27th February 2024
Quim Torra
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Spain files criminal lawsuit against Catalan president over yellow ribbons

Spain’s public prosecutor has launched a criminal lawsuit against Catalan president Quim Torra for ‘disobedience’, after he defied orders from Spain’s electoral authority requesting ‘partisan’ symbols to be removed from the government headquarters.

Following instructions from Spain’s attorney general, the highest prosecutor in Catalonia accuses Torra of ‘repeatedly ignoring’ petitions to take down yellow ribbons and other symbols in support of jailed and exiled pro-independence leaders.

The electoral authority’s orders to remove the banners were issued after a complaint by the Ciudadanos (Cs) opposition party, which argued that they would prejudice the neutrality of institutions during the election campaign.

ALSO READ: Torra removes ribbons, criticises violation of civil rights

The initial debate centered on the yellow ribbon symbols in support of prosecuted leaders, but Torra’s response of covering them up with white ribbons led the electoral authority to insist they also be removed.

Currently, the only banner hanging from the government headquarters’ façade reads: ‘Freedom of opinion and expression. Article 19 of the Universal Declaration of Human Rights.’ So far, it hasn’t been challenged.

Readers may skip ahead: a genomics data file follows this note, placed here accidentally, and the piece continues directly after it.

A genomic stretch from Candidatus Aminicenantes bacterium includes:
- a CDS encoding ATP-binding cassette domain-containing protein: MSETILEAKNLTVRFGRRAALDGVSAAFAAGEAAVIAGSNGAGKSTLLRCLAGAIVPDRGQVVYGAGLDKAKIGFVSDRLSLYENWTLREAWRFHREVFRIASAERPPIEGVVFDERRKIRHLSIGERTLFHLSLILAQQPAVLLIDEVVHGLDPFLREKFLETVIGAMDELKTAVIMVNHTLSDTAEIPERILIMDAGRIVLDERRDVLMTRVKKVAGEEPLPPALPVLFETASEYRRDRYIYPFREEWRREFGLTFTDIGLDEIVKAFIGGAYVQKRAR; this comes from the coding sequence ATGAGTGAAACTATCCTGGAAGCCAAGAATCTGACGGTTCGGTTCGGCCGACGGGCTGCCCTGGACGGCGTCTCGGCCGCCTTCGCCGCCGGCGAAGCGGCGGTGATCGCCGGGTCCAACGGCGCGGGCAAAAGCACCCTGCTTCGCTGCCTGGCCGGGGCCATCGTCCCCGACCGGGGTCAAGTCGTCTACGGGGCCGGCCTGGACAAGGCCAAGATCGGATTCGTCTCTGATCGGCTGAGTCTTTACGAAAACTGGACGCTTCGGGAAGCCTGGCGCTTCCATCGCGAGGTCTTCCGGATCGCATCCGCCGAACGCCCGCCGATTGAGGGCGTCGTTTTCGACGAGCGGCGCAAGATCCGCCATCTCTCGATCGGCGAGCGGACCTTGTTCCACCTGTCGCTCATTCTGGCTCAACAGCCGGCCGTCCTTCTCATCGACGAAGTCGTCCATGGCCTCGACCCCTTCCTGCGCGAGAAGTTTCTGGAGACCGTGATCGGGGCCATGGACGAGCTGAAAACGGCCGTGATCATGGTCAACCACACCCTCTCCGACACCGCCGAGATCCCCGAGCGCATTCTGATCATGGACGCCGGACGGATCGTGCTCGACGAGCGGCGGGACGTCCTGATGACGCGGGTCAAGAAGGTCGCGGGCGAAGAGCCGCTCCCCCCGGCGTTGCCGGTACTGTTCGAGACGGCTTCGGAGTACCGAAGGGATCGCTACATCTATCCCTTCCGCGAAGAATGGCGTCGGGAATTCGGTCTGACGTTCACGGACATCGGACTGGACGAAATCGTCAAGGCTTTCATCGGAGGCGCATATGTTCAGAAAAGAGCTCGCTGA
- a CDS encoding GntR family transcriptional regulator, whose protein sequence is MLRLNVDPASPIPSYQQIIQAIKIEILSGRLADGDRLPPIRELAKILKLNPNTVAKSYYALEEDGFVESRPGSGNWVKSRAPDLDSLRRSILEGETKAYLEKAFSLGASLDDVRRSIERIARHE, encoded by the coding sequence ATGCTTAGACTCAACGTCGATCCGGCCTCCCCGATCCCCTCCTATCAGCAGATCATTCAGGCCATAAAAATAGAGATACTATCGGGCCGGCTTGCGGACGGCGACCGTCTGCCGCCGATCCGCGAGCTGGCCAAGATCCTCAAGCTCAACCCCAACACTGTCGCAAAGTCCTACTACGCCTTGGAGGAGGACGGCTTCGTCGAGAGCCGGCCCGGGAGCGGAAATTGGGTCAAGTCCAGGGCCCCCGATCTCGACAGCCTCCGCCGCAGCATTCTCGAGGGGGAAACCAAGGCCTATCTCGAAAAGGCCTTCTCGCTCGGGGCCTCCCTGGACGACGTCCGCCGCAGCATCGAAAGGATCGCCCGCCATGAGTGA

Should the legal proceedings prosper, president Torra could eventually be dismissed and barred from holding any public office, as the government spokesperson Meritxell Budó acknowledged in an interview with the Catalan public radio station on Thursday.

Quim Torra
Catalan president Quim Torra during a visit to a photographic exhibition on the events of Catalonia “Visca per La Llibertat” in Perpignan on 31 August 2018. (AFP / Raymond Roig)

In response to the prosecutor’s lawsuit against him, Torra launched his own criminal lawsuit against the Spanish electoral authority. The Catalan president argues that the authoritative board has breached official duty in demanding that he remove the ‘partisan’ symbols from public buildings.

In a statement, the president warned that it will take the case of the ban on yellow ribbons on public buildings ‘wherever it is necessary if the Kingdom of Spain does not want to investigate the facts.’

One of the main arguments put forward by Torra’s complaint is that he can not have committed a crime of disobedience until the request for precautionary measures had been resolved and added that the Spanish electoral authority ‘was changing the measures ordered based on the allegations’.

Regarding the legal complaint made by the Supreme Prosecutor of Catalonia against him, Torra considers it a demonstration that ‘the repression does not stop’.

The prosecution first ordered Torra to remove the yellow ribbons on 11 March, and sent another demand a week later giving the Catalan president 24 hours to remove the ribbons and flags, and reminded him of potential ‘administrative and criminal’ consequences to ‘ignoring’ the mandate.

On 21 March, Spain’s electoral authority then urged the interior minister to act on the ‘disobedience’ of Torra. In replacing the symbols with others with a similar meaning, ‘can not be understood as an attempt at formal compliance and has no purpose other than to circumvent the requirements issued by this board,’ the electoral authority clarified.

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